A whole generation of MMA fans wouldn’t even have been born when Ikuhisa Minowa first stepped into the ring. A veteran of Pancrase, UFC, Deep, Pride, K-1, Dream and Road FC, the Japanese legend began competing in 1996.

He will return to action after an 18 month absence this week. The 44 year old is set to make his promotional debut at Rizin 26 and says he is in top shape despite the lengthy layoff,

“I took this time off to heal my old injuries and I have never felt so injury free. I was working on maintaining my physical condition along with building endurance. I have been in great shape, and my condition is very good.”

Positive attitude

New Year’s Eve shows have always been a big deal in Japan, and ‘Minowaman’ is no stranger to a calendar-ending showpiece having been part of some stacked December 31st cards, notably winning the Dream super hulk tournament at Dynamite 2009.

Now, as he prepares to make his long-awaited bow for Rizin, he is relishing the chance to compete in front of a big domestic audience again,

“I am very happy and grateful for this opportunity. I think it’s a platform for me to unite with the fans and my opponent, to create an atmosphere that will give hope and provide dreams to everybody so they can head into the new year with a positive attitude.”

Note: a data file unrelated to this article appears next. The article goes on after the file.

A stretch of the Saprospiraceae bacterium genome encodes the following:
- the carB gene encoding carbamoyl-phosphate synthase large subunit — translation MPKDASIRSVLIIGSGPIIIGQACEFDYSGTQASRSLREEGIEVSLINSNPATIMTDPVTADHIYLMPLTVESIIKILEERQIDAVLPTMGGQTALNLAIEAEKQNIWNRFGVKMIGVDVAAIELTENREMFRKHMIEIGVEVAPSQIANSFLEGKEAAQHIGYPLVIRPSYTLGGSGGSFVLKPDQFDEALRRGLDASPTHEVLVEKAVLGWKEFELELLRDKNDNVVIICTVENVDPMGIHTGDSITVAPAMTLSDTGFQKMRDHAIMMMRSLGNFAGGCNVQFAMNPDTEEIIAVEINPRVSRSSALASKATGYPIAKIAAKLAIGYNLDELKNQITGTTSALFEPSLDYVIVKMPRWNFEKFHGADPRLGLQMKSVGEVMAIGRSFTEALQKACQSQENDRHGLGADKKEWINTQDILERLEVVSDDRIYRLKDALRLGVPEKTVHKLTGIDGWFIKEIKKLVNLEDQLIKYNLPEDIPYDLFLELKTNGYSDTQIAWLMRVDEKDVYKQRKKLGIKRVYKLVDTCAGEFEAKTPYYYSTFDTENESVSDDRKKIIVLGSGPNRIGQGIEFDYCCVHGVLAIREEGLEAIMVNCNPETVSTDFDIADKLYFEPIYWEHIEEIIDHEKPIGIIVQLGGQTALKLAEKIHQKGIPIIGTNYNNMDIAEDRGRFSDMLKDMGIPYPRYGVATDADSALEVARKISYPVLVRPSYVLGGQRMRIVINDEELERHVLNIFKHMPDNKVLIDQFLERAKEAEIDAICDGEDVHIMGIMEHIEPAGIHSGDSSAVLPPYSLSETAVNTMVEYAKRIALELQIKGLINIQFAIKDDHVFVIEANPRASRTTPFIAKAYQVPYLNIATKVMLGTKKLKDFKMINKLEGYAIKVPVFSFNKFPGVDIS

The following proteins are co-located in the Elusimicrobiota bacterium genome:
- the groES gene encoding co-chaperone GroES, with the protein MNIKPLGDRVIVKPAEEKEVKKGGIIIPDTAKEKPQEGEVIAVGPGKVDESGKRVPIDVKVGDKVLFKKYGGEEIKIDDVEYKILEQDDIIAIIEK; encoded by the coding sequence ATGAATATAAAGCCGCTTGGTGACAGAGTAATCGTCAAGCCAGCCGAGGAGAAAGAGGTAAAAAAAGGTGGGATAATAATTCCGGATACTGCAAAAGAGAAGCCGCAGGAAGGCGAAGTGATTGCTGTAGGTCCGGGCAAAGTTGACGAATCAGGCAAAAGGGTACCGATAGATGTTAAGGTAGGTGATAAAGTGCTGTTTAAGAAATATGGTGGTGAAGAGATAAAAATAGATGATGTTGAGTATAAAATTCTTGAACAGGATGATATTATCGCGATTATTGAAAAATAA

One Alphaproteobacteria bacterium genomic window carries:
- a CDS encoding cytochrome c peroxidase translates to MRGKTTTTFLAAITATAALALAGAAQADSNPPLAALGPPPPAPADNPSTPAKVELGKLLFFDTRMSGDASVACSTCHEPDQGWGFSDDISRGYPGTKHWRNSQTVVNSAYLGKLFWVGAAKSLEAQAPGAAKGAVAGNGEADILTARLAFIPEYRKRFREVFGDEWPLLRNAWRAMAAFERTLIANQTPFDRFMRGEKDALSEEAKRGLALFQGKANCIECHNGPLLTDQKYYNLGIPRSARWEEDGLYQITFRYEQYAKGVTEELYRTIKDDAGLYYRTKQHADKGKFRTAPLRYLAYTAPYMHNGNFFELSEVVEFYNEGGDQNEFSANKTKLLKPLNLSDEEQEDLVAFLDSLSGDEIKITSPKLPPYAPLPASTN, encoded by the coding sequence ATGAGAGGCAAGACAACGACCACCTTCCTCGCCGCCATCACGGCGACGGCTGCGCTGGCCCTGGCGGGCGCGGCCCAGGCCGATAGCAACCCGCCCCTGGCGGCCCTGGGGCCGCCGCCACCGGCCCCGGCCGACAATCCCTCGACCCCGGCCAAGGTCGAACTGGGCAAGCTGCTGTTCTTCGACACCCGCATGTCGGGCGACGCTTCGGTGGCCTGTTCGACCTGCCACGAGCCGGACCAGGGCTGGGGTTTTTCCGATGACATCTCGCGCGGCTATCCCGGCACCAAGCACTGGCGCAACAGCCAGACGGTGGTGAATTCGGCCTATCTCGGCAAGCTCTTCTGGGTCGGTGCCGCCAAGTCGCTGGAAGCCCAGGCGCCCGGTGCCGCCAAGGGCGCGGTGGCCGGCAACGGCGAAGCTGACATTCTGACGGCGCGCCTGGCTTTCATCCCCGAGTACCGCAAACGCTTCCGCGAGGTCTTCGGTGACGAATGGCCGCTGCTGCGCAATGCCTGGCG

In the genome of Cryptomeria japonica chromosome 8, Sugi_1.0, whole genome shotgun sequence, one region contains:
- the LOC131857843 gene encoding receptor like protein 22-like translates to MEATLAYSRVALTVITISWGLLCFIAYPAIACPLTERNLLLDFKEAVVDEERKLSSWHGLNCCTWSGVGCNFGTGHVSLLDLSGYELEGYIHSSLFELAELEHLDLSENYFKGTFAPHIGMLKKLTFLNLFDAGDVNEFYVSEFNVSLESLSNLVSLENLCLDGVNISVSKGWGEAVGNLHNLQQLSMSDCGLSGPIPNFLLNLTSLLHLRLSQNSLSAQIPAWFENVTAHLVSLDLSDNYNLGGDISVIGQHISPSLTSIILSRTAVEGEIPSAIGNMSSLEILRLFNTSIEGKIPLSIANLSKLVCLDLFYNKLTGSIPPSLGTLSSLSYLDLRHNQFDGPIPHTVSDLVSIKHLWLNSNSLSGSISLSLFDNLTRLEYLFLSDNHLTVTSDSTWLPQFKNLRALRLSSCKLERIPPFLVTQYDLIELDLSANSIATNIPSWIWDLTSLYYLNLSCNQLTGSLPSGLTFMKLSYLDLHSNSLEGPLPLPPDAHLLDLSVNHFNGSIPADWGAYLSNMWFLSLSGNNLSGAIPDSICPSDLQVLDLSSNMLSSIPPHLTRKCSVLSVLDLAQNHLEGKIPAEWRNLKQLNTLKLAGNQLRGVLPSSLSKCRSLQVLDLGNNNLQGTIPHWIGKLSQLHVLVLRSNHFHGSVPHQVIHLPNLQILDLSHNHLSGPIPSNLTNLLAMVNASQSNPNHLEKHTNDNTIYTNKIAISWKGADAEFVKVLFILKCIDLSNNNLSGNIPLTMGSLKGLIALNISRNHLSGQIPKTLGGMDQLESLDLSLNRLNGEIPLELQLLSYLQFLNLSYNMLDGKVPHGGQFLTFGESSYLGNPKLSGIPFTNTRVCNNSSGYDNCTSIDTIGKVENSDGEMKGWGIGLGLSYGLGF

Giant killer

Having competed against much larger fighters for the majority of his career Minowaman’s nickname is ‘The Giant Killer.’ This week he will be taking on Tsuyoshi Sudario, a 23-year-old heavyweight, who made his name in the world of sumo wrestling.

Minowa is nearly twice his opponent’s age and much more experienced in MMA terms. He will be significantly smaller but believes Sudario is the sort of opponent who will make for an entertaining match,

“It won’t matter if my opponent has only one fight or has had 100. This fight will be an exciting fight from the moment the bell rings.”

As the bout draws closer, Minowaman’s excitement is palpable and he admitted,

“I’m enjoying every moment ever since the fight has been confirmed.”

Super human

The veteran is clearly someone who enjoys what they do immensely, and he takes great pride in what he’s been able to achieve throughout his storied contribution to the sport,

“Every single second of my career has been nothing but highlights. This is what I have been wanting to do and somebody who I have been wanting to become as a child.”

Given his age, Minowaman will invariably continue to face questions about how long he intends to compete.

“I too, want to know how far I can go. I’m not sure when the end will come, but I want people to know that anybody can become a ‘chojin’ (super human).”